How to Stop Tooth Decay and Prevent Cavities
We put our teeth through a lot on a daily basis, which is why it’s important to take good care of them. The way we maintain our oral health and the foods we eat can impact the condition of our teeth. As strong as teeth are, oral health conditions such as cavities can easily harm them and lead to more serious problems.
What is tooth decay and how can it be stopped? Continue reading to learn more about tooth decay and how it can be prevented.
What Is Tooth Decay?
There are four types of dental tissue that make up your teeth.1 Among these four types are enamel, which is the hard, outermost layer of the tooth.1 Tooth decay occurs when the enamel is damaged.2 If left untreated, tooth decay can damage the pulp of the tooth and in severe cases, where damage to the pulp cannot be fixed, will require a tooth extraction.2
How Does Tooth Decay Happen?
Although enamel is very strong, it does not contain living cells that can repair itself.1 Enamel is made up of minerals, and our teeth naturally go through the process of losing and regaining minerals all day.2 The minerals in enamel wear away when harmful bacteria in our mouths combine with food particles to form a sticky substance called plaque.2 The bacteria in plaque use the sugars that are found in the foods you eat to create an acid that attacks your enamel.2 The continued loss of minerals in the enamel will eventually lead to tooth decay.
Eating too many sugary or starchy foods and drinks and not taking care of your teeth by brushing twice a day with fluoride toothpaste are some of the main reasons why tooth decay can happen.2 People who don't produce enough saliva due to side effects from medications or certain diseases are more likely to experience tooth decay.2 Saliva is important for rebuilding the enamel, and without it you are at a higher risk for tooth decay.2
What Are the Symptoms of Tooth Decay?
You may experience many symptoms during the early stages of tooth decay.2 One common symptom of early tooth decay is the appearance of white spots on the surface of your teeth to indicate where minerals have been lost.2 At this point, tooth decay is still reversible and your enamel can still be repaired.2 However, as tooth decay gets worse, you may start to experience toothaches, tooth sensitivity, white or brown surface stains, cavities (holes in your teeth), and infections that can lead to abscesses.2 Decay around the edges of dental fillings is also a common symptom in older adults.3
What Are Cavities?
Cavities, or dental caries, are holes that appear in your teeth as a result of tooth decay. A cavity indicates permanent damage to the tooth, and only a dentist can repair them when they form.2 Cavities are quite common among both children and adults.3 Approximately 91% of adults over 20 years old in America have had at least one cavity.4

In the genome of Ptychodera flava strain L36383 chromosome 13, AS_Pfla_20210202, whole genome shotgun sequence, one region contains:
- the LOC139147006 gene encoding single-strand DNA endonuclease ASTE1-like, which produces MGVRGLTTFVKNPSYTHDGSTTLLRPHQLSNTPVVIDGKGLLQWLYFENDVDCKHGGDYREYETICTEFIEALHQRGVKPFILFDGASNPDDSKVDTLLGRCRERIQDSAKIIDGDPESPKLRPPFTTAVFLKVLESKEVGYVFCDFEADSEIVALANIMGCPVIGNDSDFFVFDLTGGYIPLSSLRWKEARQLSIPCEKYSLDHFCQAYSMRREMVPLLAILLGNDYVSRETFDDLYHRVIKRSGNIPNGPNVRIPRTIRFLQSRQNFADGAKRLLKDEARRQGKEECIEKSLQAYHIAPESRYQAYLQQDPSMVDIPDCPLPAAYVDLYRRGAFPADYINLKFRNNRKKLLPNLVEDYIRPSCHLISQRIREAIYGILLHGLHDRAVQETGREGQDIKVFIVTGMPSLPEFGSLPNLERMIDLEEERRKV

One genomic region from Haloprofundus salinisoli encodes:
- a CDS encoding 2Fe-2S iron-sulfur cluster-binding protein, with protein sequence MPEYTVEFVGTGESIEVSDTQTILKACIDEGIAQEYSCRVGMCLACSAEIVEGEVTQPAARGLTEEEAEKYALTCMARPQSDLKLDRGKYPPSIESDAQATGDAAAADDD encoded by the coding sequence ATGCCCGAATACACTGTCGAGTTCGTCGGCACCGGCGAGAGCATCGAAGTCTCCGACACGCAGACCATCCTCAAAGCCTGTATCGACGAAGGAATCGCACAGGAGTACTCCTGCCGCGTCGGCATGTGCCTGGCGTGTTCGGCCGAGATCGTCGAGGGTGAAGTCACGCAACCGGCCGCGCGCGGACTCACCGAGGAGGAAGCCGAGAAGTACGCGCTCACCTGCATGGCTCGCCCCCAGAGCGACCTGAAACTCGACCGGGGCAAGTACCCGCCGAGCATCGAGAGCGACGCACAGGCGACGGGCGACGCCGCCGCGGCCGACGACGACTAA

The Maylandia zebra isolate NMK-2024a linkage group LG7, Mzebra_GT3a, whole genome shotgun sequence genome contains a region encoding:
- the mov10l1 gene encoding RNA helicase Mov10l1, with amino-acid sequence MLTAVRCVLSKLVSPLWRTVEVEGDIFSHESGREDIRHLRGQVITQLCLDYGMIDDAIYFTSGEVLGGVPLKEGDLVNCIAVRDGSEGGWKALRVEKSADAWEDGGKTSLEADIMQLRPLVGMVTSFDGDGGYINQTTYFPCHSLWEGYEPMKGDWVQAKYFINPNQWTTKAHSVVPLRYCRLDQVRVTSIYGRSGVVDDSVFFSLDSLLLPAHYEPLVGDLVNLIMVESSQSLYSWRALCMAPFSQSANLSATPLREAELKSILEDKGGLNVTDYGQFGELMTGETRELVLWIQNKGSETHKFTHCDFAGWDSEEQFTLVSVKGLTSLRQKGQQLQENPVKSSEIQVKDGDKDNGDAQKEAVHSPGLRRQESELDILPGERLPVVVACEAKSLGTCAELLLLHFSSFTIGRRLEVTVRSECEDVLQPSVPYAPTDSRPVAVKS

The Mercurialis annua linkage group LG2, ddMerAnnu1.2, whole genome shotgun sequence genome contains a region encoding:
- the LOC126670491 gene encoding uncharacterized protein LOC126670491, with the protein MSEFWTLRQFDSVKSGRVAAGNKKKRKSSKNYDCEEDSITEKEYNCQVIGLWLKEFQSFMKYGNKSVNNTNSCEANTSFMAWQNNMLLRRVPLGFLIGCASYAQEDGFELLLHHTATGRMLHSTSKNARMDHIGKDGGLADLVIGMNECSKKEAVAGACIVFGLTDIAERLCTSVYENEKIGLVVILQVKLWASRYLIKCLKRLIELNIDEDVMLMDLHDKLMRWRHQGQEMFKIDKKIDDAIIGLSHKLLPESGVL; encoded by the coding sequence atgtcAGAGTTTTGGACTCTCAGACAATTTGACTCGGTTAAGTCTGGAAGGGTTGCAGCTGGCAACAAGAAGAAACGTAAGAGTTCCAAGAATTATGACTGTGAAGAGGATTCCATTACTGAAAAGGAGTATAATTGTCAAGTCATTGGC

How to Prevent Tooth Decay and Cavities
Getting regular dental checkups is the best way to both treat and prevent tooth decay. Your dentist and dental hygienist can professionally clean your teeth and perform an oral examination to catch any signs of tooth decay or cavities.3 Talk to your dentist about preventive dental sealants, a protective coating that is applied to the chewing surfaces of back teeth.3 Tooth decay often starts in the back teeth, and dental sealants can protect them from decay.3
While visiting the dentist is important, you can also take your own measures to help prevent tooth decay and cavities. If you are consuming too many sugary foods and drinks, making a few changes to your diet may help in the long run. Eating nutritious and balanced meals while keeping snacking to a minimum can help minimize the risk of tooth decay.3 Make sure to clean between your teeth with floss or an interdental cleaner, and brush your teeth properly with a fluoride toothpaste.3
What Is Fluoride?
The best way to strengthen your enamel on your own is by using fluoride on your teeth. Fluoride, which can be found in toothpastes and tap water, helps to repair the enamel by replacing the minerals that are lost.2 It helps prevent cavities by making the enamel more resistant to acid attacks that cause tooth decay.5 Fluoride also helps to remineralize tooth enamel and reverse early signs of tooth decay.5 You can get fluoride through certain foods, tap water from fluoridated community water systems, and from brushing with a fluoride toothpaste.5 Try products such as Pronamel Daily Protection Toothpaste and Pronamel Intensive Enamel Repair Clean Mint Toothpaste to help repair acid-weakened teeth and protect your teeth every day. You can also try Pronamel’s new toothpaste, Pronamel Active Shield, which actively reinforces weakened tooth enamel and shields against cavities. Pronamel Active Shield enamel toothpaste works by driving fluoride minerals deep into the tooth’s surface, creating a remineralized and strengthened layer that’s more resistant to future acid attacks to help keep enamel in its prime.
While cavities can be a pain to deal with, they can be prevented through good oral hygiene habits. Find more enamel health tips on the Pronamel website.
- Tooth. American Dental Association. https://www.mouthhealthy.org/en/az-topics/t/tooth Accessed 8/19/2022.
- Tooth Decay. MedlinePlus. https://medlineplus.gov/toothdecay.html Accessed 8/19/2022.
- Tooth Decay. American Dental Association. https://www.mouthhealthy.org/en/az-topics/d/decay Accessed 8/19/2022.
- 6 Ways to Prevent Adult Cavities. American Dental Association. https://www.mouthhealthy.org/all-topics-a-z/tooth-decay Accessed 8/22/2022.
- Fluoride. American Dental Association. https://www.mouthhealthy.org/en/az-topics/f/fluoride Accessed 8/22/2022.